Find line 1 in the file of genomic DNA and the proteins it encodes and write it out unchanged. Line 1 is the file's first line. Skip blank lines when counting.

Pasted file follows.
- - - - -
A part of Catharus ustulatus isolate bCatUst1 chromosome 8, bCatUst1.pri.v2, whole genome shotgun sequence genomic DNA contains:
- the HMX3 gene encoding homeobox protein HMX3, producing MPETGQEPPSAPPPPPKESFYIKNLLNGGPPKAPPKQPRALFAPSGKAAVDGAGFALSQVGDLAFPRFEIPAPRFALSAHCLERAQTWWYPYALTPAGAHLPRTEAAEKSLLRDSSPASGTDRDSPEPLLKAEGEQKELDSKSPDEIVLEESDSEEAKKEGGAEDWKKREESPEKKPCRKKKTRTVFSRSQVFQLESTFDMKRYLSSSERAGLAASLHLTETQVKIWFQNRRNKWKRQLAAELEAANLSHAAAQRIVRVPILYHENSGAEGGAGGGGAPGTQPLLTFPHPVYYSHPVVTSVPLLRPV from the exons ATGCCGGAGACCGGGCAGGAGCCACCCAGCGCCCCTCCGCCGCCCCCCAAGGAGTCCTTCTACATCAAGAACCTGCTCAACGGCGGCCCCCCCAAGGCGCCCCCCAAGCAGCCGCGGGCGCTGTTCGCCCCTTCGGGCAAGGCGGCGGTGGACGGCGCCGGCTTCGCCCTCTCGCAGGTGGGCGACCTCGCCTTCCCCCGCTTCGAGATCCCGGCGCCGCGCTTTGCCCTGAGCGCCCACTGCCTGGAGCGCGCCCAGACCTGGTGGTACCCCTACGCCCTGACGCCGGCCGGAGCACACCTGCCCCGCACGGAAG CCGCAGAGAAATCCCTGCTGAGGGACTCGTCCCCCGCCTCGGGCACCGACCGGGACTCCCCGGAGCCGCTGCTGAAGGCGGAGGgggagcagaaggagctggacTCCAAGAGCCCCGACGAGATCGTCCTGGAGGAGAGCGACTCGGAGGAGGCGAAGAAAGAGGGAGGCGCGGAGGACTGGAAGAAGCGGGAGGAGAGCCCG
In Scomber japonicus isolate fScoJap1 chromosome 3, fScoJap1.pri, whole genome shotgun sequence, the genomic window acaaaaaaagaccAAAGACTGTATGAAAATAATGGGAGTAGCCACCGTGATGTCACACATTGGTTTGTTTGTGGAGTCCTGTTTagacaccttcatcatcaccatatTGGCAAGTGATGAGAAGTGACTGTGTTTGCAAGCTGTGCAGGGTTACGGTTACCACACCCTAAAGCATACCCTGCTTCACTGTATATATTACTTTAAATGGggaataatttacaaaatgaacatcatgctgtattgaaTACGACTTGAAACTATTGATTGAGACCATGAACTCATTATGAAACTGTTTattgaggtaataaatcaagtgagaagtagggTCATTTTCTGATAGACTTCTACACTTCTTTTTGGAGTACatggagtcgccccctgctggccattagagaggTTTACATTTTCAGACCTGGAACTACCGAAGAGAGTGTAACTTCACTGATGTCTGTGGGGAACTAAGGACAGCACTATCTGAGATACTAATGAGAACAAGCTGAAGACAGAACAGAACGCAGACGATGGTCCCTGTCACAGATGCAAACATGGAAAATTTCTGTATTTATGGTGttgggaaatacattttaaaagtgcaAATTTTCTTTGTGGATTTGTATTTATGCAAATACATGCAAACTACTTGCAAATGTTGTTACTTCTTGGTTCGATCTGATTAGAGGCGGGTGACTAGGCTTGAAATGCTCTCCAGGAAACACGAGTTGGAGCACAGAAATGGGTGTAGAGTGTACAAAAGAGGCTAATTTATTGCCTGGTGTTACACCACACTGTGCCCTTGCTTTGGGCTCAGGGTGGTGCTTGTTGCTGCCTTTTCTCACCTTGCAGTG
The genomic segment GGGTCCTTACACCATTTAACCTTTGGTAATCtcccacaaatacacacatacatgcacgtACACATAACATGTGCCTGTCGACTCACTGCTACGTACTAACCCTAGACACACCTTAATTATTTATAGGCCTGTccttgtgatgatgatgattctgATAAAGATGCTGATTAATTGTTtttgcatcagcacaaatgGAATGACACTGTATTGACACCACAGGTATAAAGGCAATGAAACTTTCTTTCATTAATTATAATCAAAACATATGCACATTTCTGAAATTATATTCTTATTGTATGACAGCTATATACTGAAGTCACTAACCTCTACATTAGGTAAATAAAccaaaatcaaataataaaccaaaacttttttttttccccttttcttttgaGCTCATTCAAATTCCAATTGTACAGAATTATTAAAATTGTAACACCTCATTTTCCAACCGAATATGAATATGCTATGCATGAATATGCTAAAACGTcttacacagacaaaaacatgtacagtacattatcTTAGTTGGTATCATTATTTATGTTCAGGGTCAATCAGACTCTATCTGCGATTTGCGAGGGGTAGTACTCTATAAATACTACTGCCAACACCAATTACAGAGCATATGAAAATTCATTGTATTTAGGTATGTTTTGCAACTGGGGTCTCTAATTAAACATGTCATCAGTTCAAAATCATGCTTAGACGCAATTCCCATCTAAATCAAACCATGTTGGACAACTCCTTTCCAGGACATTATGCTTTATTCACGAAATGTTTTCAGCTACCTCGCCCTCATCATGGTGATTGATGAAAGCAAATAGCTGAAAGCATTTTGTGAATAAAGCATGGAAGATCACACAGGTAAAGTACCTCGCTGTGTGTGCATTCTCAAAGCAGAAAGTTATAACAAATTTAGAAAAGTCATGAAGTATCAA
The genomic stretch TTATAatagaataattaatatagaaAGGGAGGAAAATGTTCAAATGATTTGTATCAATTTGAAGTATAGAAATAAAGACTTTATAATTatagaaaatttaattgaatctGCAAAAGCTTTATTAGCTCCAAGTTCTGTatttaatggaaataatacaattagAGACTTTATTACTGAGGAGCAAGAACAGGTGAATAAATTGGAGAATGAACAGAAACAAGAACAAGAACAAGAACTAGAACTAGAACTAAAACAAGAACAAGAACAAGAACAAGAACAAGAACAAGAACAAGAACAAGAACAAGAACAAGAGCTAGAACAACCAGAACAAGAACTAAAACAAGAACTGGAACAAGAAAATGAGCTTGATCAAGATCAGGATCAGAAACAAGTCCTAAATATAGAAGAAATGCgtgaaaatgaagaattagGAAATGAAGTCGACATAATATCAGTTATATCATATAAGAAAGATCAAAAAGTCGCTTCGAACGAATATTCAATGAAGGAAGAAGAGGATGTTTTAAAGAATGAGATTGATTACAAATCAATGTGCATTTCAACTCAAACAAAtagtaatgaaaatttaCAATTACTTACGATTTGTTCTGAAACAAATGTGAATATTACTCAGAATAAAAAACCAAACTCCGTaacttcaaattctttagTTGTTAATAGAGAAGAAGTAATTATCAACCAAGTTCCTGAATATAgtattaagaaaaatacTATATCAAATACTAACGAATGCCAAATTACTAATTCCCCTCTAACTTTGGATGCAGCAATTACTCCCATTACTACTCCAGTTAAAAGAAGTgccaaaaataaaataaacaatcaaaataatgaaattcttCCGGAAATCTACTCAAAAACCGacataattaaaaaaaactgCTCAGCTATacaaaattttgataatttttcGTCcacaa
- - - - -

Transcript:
A part of Catharus ustulatus isolate bCatUst1 chromosome 8, bCatUst1.pri.v2, whole genome shotgun sequence genomic DNA contains: